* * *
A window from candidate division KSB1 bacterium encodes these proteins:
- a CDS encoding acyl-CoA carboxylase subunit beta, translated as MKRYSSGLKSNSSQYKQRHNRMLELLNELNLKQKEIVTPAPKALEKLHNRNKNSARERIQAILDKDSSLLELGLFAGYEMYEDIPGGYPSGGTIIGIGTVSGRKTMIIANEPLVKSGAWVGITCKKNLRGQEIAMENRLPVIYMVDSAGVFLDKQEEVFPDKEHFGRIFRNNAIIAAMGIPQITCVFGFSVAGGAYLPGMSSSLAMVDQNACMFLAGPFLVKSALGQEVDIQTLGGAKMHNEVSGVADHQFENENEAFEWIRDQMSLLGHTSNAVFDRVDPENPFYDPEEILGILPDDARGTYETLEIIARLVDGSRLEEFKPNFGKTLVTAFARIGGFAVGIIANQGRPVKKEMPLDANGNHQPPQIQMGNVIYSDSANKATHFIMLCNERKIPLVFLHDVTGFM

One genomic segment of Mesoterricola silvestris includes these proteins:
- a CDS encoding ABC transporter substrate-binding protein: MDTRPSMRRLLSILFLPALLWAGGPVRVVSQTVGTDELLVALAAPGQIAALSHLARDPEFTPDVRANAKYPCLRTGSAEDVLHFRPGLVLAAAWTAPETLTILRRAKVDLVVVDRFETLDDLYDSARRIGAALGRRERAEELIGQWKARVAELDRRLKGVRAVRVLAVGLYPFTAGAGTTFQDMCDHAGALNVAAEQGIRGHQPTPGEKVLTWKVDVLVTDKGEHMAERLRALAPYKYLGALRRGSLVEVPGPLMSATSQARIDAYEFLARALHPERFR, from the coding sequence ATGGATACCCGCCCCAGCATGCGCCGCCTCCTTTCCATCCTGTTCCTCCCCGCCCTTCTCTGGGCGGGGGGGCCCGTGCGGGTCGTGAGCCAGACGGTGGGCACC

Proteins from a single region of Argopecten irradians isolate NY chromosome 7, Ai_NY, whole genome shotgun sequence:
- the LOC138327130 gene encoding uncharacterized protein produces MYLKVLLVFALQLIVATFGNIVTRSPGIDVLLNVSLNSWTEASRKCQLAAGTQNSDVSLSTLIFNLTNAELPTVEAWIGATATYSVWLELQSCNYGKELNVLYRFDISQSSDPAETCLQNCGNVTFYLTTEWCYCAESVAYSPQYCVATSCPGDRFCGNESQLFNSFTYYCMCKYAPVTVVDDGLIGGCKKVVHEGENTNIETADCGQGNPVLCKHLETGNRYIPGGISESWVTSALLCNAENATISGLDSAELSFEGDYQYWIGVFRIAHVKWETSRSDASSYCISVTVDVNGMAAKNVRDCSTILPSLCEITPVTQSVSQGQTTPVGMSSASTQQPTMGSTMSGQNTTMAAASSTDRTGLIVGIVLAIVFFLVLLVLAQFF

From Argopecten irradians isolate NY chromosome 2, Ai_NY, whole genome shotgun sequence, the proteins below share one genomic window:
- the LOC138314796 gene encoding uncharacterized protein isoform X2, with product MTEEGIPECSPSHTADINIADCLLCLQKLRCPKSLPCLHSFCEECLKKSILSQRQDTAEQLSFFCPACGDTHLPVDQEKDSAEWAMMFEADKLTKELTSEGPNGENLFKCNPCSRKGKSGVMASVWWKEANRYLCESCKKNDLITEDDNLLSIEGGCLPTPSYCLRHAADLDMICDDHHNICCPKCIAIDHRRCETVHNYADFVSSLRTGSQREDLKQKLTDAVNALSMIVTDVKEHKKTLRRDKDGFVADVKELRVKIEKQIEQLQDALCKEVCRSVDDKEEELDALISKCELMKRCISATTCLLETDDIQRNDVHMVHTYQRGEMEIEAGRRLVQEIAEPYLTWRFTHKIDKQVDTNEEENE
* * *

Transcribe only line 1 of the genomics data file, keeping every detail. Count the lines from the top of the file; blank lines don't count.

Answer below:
A window from candidate division KSB1 bacterium encodes these proteins: